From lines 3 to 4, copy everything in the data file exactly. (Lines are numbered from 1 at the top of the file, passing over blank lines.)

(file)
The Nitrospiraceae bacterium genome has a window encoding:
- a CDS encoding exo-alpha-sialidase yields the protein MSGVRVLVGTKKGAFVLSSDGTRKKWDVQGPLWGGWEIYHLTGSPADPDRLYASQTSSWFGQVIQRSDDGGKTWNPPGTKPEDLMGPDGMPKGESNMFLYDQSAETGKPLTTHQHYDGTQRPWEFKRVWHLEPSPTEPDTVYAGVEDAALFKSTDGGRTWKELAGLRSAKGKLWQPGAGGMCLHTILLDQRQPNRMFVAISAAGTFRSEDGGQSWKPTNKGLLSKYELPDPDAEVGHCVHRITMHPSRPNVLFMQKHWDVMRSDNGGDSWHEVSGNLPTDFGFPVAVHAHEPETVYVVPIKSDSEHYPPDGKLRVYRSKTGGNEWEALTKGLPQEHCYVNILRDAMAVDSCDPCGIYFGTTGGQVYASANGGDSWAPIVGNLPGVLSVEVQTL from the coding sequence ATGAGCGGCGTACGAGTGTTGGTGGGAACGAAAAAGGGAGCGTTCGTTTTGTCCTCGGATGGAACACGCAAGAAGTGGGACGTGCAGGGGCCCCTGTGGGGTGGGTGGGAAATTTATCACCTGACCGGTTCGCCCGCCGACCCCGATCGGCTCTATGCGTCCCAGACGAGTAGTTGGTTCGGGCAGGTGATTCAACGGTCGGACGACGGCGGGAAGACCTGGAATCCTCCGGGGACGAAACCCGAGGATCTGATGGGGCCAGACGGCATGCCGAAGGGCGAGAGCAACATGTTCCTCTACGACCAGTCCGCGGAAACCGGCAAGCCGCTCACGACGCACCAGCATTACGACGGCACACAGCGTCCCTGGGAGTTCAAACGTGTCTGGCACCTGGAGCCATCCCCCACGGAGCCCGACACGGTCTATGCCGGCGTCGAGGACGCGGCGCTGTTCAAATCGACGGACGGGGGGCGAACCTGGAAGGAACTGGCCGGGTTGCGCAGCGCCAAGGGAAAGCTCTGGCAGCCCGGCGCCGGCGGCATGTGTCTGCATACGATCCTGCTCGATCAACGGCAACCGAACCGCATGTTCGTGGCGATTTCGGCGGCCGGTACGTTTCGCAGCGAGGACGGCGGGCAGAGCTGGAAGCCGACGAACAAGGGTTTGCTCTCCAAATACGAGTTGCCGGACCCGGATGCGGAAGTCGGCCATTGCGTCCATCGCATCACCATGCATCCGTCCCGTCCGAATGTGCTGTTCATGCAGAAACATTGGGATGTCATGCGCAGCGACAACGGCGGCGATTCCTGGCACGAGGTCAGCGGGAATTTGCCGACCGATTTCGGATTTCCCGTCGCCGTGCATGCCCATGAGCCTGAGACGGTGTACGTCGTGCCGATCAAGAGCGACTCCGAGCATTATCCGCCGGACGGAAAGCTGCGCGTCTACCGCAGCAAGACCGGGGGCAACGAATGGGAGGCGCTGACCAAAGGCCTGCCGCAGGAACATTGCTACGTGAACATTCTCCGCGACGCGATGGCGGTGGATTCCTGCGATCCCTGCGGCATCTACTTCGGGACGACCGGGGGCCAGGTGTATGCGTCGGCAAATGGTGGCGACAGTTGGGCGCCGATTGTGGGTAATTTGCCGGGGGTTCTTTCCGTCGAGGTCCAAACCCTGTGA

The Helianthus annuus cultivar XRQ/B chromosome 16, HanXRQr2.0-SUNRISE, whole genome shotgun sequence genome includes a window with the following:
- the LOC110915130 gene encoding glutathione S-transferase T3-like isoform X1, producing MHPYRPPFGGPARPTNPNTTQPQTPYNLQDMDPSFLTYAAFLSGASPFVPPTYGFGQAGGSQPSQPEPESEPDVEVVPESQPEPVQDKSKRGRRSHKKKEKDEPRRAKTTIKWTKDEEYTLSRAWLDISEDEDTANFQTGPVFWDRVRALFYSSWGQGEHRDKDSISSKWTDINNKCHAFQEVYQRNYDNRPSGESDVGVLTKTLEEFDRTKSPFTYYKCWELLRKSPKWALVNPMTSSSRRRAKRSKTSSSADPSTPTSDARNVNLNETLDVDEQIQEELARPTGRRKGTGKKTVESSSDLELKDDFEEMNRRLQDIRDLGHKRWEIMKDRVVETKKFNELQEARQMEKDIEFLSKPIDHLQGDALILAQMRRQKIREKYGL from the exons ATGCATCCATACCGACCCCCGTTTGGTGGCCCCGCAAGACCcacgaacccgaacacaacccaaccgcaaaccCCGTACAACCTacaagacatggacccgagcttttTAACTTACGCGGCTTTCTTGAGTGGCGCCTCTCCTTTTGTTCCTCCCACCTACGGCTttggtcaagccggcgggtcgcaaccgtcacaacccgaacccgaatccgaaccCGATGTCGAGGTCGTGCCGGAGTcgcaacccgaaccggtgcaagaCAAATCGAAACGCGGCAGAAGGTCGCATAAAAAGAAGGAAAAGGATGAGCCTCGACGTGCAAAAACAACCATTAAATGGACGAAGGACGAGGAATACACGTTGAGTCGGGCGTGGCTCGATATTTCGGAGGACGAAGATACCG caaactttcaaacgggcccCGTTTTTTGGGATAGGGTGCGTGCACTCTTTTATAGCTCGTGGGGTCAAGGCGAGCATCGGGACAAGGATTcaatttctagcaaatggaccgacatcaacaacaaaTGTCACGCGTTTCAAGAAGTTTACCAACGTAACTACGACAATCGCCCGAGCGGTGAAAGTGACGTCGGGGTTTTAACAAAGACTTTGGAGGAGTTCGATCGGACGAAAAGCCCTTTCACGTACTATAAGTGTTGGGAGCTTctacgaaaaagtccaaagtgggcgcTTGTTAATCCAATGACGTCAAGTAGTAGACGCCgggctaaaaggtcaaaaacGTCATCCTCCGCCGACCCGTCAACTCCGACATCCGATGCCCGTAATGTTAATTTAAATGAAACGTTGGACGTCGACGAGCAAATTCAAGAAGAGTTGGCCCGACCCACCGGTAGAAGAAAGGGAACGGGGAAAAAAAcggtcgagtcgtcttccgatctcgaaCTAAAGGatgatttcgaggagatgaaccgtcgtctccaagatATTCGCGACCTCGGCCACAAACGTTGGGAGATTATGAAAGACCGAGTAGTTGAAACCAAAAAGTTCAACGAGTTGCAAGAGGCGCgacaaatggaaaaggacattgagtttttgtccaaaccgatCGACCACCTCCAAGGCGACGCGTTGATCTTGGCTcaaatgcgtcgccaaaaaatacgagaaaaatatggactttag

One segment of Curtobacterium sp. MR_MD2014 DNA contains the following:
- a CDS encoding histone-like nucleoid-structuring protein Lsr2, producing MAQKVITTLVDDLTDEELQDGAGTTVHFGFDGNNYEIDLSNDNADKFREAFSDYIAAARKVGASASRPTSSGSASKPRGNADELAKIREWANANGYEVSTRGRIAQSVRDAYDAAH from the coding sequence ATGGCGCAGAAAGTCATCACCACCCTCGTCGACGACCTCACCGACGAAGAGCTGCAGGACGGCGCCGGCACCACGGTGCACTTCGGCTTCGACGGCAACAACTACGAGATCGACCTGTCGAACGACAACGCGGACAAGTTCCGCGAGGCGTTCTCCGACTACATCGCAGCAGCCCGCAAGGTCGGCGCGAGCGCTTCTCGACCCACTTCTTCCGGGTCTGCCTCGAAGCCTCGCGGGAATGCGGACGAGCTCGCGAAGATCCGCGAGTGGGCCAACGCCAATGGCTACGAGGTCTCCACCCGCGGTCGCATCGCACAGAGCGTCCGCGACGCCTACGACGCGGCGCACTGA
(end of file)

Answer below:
The Helianthus annuus cultivar XRQ/B chromosome 16, HanXRQr2.0-SUNRISE, whole genome shotgun sequence genome includes a window with the following:
- the LOC110915130 gene encoding glutathione S-transferase T3-like isoform X1, producing MHPYRPPFGGPARPTNPNTTQPQTPYNLQDMDPSFLTYAAFLSGASPFVPPTYGFGQAGGSQPSQPEPESEPDVEVVPESQPEPVQDKSKRGRRSHKKKEKDEPRRAKTTIKWTKDEEYTLSRAWLDISEDEDTANFQTGPVFWDRVRALFYSSWGQGEHRDKDSISSKWTDINNKCHAFQEVYQRNYDNRPSGESDVGVLTKTLEEFDRTKSPFTYYKCWELLRKSPKWALVNPMTSSSRRRAKRSKTSSSADPSTPTSDARNVNLNETLDVDEQIQEELARPTGRRKGTGKKTVESSSDLELKDDFEEMNRRLQDIRDLGHKRWEIMKDRVVETKKFNELQEARQMEKDIEFLSKPIDHLQGDALILAQMRRQKIREKYGL from the exons ATGCATCCATACCGACCCCCGTTTGGTGGCCCCGCAAGACCcacgaacccgaacacaacccaaccgcaaaccCCGTACAACCTacaagacatggacccgagcttttTAACTTACGCGGCTTTCTTGAGTGGCGCCTCTCCTTTTGTTCCTCCCACCTACGGCTttggtcaagccggcgggtcgcaaccgtcacaacccgaacccgaatccgaaccCGATGTCGAGGTCGTGCCGGAGTcgcaacccgaaccggtgcaagaCAAATCGAAACGCGGCAGAAGGTCGCATAAAAAGAAGGAAAAGGATGAGCCTCGACGTGCAAAAACAACCATTAAATGGACGAAGGACGAGGAATACACGTTGAGTCGGGCGTGGCTCGATATTTCGGAGGACGAAGATACCG caaactttcaaacgggcccCGTTTTTTGGGATAGGGTGCGTGCACTCTTTTATAGCTCGTGGGGTCAAGGCGAGCATCGGGACAAGGATTcaatttctagcaaatggaccgacatcaacaacaaaTGTCACGCGTTTCAAGAAGTTTACCAACGTAACTACGACAATCGCCCGAGCGGTGAAAGTGACGTCGGGGTTTTAACAAAGACTTTGGAGGAGTTCGATCGGACGAAAAGCCCTTTCACGTACTATAAGTGTTGGGAGCTTctacgaaaaagtccaaagtgggcgcTTGTTAATCCAATGACGTCAAGTAGTAGACGCCgggctaaaaggtcaaaaacGTCATCCTCCGCCGACCCGTCAACTCCGACATCCGATGCCCGTAATGTTAATTTAAATGAAACGTTGGACGTCGACGAGCAAATTCAAGAAGAGTTGGCCCGACCCACCGGTAGAAGAAAGGGAACGGGGAAAAAAAcggtcgagtcgtcttccgatctcgaaCTAAAGGatgatttcgaggagatgaaccgtcgtctccaagatATTCGCGACCTCGGCCACAAACGTTGGGAGATTATGAAAGACCGAGTAGTTGAAACCAAAAAGTTCAACGAGTTGCAAGAGGCGCgacaaatggaaaaggacattgagtttttgtccaaaccgatCGACCACCTCCAAGGCGACGCGTTGATCTTGGCTcaaatgcgtcgccaaaaaatacgagaaaaatatggactttag